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J Neuroimmunol. 1999 Nov 15;101(2):111-27.

Role of the cervical lymphatics in the Th2-type hierarchy of CNS immune regulation.

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Department of Molecular Microbiology and Immunology, Brown University, Providence, RI 02912, USA.


CNS immune regulation is intimately dependent on the dynamics of cerebral extracellular fluid circulation. Animal models indicate that following the introduction of antigen into the CNS, normal circulation of interstitial and cerebrospinal fluids provides the opportunity for (a) delivery of CNS-derived antigen to lymphoid organs, as well as, (b) retention of immunologically significant amounts of antigen within the CNS. Thus, even in the absence of disease, CNS-derived antigen can induce antigen-specific activation of naive lymphocytes in lymphoid organs and specific reactivation of lymphoblasts that have migrated into the CNS. The initial peripheral immune response to CNS-derived antigen is induced in cervical lymph nodes and is characterized by a strong antibody response, no delayed-type hypersensitivity, and only priming for cytotoxic T-cell responses. This Th-2 type hierarchy of immune regulation is reinforced within the antigen-stimulated CNS where specific B lymphoblasts are permitted to develop their effector function but cell-mediated immunity is inhibited. Developing a paradigm for CNS immune regulation is important in understanding how CNS disorders in humans are induced, perpetuated, and may be manipulated.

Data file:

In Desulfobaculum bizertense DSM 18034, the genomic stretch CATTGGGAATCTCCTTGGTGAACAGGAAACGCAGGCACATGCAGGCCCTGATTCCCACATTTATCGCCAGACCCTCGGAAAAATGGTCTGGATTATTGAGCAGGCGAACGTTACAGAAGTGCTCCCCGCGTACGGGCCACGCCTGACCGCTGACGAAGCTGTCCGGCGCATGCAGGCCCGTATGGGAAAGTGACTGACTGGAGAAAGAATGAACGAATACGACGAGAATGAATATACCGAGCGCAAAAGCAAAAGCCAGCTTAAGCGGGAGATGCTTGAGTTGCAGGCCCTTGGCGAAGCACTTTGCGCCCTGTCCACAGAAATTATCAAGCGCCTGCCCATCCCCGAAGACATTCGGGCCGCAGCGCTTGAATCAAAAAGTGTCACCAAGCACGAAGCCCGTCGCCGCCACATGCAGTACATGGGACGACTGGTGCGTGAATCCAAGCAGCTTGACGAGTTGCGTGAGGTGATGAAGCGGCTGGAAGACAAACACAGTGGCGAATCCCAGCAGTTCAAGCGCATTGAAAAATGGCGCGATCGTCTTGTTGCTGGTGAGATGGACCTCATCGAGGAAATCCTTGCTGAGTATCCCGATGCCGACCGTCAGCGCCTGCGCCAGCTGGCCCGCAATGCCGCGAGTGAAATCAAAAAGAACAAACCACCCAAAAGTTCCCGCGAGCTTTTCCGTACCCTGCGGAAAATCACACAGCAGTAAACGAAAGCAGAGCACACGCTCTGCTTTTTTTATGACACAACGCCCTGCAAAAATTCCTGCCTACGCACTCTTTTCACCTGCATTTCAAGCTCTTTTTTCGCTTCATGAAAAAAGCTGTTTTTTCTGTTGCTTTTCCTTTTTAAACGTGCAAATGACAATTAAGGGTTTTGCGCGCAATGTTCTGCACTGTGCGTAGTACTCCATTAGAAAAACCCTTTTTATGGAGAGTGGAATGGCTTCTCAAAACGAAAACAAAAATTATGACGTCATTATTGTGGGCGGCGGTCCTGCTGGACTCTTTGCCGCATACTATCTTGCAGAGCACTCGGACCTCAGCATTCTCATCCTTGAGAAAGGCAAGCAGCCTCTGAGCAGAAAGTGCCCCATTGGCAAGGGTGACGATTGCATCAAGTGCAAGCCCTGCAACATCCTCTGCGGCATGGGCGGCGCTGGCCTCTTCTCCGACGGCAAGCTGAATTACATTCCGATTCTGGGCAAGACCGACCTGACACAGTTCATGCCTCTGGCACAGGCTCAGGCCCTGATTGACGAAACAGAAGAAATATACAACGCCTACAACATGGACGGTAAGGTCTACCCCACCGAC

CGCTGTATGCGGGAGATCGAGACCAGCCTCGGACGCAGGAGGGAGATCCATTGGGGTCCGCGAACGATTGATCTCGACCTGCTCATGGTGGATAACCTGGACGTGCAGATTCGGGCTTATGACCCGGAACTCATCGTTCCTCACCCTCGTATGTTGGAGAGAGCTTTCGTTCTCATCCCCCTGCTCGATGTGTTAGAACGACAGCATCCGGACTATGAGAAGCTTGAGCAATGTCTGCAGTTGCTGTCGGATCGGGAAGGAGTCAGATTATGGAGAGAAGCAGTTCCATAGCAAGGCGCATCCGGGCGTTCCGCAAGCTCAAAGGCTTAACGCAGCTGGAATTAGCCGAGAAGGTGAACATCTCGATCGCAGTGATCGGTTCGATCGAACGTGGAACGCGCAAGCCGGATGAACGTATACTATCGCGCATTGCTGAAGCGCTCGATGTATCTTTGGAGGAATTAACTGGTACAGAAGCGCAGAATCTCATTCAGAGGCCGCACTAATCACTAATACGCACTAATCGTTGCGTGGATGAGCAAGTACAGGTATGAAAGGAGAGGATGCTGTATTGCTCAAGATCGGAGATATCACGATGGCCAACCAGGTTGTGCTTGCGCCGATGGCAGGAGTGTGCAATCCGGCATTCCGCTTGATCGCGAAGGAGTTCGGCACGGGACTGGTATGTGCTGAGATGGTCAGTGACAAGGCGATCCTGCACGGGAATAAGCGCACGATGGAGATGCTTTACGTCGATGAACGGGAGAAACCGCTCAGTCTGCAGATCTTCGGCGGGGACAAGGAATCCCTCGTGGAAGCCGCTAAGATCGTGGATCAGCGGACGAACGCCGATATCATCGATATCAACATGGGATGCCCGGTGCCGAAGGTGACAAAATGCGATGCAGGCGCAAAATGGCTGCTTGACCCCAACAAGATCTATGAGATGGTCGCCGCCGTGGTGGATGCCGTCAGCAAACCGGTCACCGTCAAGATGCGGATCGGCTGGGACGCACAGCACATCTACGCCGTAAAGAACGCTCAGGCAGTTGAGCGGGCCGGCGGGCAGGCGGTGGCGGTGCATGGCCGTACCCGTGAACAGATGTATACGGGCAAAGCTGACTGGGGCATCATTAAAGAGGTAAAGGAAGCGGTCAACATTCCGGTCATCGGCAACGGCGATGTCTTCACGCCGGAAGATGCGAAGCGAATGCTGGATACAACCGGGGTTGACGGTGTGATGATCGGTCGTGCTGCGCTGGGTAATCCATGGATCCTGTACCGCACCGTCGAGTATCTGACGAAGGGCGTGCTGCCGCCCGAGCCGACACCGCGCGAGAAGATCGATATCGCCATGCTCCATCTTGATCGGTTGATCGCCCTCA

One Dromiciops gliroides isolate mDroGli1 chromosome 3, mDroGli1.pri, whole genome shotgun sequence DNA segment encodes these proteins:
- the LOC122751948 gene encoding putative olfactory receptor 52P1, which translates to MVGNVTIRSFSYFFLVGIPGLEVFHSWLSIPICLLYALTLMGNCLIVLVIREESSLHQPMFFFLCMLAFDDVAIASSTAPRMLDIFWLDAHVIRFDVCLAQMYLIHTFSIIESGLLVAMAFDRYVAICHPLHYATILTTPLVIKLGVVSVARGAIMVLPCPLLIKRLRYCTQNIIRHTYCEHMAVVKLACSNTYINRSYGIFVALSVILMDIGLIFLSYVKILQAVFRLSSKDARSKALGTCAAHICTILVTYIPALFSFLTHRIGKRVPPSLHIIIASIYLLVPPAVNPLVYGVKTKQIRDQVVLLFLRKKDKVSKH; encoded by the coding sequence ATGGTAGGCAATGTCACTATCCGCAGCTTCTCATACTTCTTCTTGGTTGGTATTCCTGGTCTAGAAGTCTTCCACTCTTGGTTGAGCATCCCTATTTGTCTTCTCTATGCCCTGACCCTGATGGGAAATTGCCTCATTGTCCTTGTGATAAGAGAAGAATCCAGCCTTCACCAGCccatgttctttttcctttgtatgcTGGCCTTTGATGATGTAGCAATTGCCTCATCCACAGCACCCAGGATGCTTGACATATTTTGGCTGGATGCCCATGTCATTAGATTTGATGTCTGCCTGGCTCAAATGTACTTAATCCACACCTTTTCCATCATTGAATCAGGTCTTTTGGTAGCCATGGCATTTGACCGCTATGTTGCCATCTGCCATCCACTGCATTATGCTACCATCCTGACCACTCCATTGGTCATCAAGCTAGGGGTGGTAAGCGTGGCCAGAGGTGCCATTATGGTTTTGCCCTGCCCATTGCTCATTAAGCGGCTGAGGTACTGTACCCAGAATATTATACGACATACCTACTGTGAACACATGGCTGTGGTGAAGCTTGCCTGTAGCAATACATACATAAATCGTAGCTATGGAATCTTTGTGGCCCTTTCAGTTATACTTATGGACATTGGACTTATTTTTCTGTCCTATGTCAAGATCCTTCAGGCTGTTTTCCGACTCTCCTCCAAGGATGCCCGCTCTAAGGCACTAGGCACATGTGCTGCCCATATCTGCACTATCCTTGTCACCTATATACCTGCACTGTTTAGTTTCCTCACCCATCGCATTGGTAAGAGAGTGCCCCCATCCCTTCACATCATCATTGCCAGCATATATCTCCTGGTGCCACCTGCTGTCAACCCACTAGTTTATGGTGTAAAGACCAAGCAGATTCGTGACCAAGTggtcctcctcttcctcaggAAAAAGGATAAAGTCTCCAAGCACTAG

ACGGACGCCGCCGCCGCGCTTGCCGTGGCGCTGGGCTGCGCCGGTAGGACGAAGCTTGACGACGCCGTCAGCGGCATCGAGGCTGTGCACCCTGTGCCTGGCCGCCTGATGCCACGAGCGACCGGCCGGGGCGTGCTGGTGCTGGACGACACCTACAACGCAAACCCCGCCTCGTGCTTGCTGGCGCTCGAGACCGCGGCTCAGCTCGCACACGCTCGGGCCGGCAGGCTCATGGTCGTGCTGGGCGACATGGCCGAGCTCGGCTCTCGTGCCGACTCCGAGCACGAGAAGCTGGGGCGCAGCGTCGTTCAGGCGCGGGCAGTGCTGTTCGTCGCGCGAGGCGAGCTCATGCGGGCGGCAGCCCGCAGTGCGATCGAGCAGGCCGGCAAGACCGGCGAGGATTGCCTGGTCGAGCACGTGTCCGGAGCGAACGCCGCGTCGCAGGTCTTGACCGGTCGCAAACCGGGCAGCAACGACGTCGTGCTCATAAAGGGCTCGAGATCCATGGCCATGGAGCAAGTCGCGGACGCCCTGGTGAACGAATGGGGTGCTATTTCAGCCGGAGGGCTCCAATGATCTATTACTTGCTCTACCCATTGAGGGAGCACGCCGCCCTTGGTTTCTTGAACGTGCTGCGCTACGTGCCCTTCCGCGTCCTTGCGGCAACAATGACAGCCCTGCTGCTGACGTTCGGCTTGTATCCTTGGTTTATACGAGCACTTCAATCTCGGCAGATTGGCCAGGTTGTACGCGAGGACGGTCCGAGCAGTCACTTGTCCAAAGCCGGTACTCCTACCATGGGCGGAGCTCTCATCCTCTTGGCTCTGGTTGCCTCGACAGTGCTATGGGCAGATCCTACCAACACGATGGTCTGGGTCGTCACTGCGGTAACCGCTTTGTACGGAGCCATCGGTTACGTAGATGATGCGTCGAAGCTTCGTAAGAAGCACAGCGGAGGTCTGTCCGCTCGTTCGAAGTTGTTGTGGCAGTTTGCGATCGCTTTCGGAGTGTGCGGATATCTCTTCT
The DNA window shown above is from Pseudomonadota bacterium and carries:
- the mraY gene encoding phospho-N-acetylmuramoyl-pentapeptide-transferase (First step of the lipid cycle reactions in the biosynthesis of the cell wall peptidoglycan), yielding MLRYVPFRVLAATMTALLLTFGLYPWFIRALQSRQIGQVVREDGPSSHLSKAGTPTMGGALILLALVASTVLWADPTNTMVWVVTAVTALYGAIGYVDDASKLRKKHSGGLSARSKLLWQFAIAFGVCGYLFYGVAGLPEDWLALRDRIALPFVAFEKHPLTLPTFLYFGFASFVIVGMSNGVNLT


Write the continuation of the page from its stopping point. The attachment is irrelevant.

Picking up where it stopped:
[Indexed for MEDLINE]

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